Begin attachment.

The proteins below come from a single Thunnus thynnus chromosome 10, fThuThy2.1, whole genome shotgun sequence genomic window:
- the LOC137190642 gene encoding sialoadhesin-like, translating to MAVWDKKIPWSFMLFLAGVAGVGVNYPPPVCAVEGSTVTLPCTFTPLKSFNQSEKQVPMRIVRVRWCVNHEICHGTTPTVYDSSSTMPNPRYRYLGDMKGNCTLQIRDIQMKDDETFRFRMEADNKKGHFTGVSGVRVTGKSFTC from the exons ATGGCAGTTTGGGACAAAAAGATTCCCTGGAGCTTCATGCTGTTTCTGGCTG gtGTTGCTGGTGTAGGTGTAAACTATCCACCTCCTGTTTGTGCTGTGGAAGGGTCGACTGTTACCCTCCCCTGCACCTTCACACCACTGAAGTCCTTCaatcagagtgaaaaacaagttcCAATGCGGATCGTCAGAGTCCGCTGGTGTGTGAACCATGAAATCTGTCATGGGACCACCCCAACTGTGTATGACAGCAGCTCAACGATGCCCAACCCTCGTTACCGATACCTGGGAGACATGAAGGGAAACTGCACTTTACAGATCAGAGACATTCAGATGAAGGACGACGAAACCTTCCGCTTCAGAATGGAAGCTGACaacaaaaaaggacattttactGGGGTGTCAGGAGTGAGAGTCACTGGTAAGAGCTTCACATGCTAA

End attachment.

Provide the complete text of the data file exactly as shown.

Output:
The proteins below come from a single Thunnus thynnus chromosome 10, fThuThy2.1, whole genome shotgun sequence genomic window:
- the LOC137190642 gene encoding sialoadhesin-like, translating to MAVWDKKIPWSFMLFLAGVAGVGVNYPPPVCAVEGSTVTLPCTFTPLKSFNQSEKQVPMRIVRVRWCVNHEICHGTTPTVYDSSSTMPNPRYRYLGDMKGNCTLQIRDIQMKDDETFRFRMEADNKKGHFTGVSGVRVTGKSFTC from the exons ATGGCAGTTTGGGACAAAAAGATTCCCTGGAGCTTCATGCTGTTTCTGGCTG gtGTTGCTGGTGTAGGTGTAAACTATCCACCTCCTGTTTGTGCTGTGGAAGGGTCGACTGTTACCCTCCCCTGCACCTTCACACCACTGAAGTCCTTCaatcagagtgaaaaacaagttcCAATGCGGATCGTCAGAGTCCGCTGGTGTGTGAACCATGAAATCTGTCATGGGACCACCCCAACTGTGTATGACAGCAGCTCAACGATGCCCAACCCTCGTTACCGATACCTGGGAGACATGAAGGGAAACTGCACTTTACAGATCAGAGACATTCAGATGAAGGACGACGAAACCTTCCGCTTCAGAATGGAAGCTGACaacaaaaaaggacattttactGGGGTGTCAGGAGTGAGAGTCACTGGTAAGAGCTTCACATGCTAA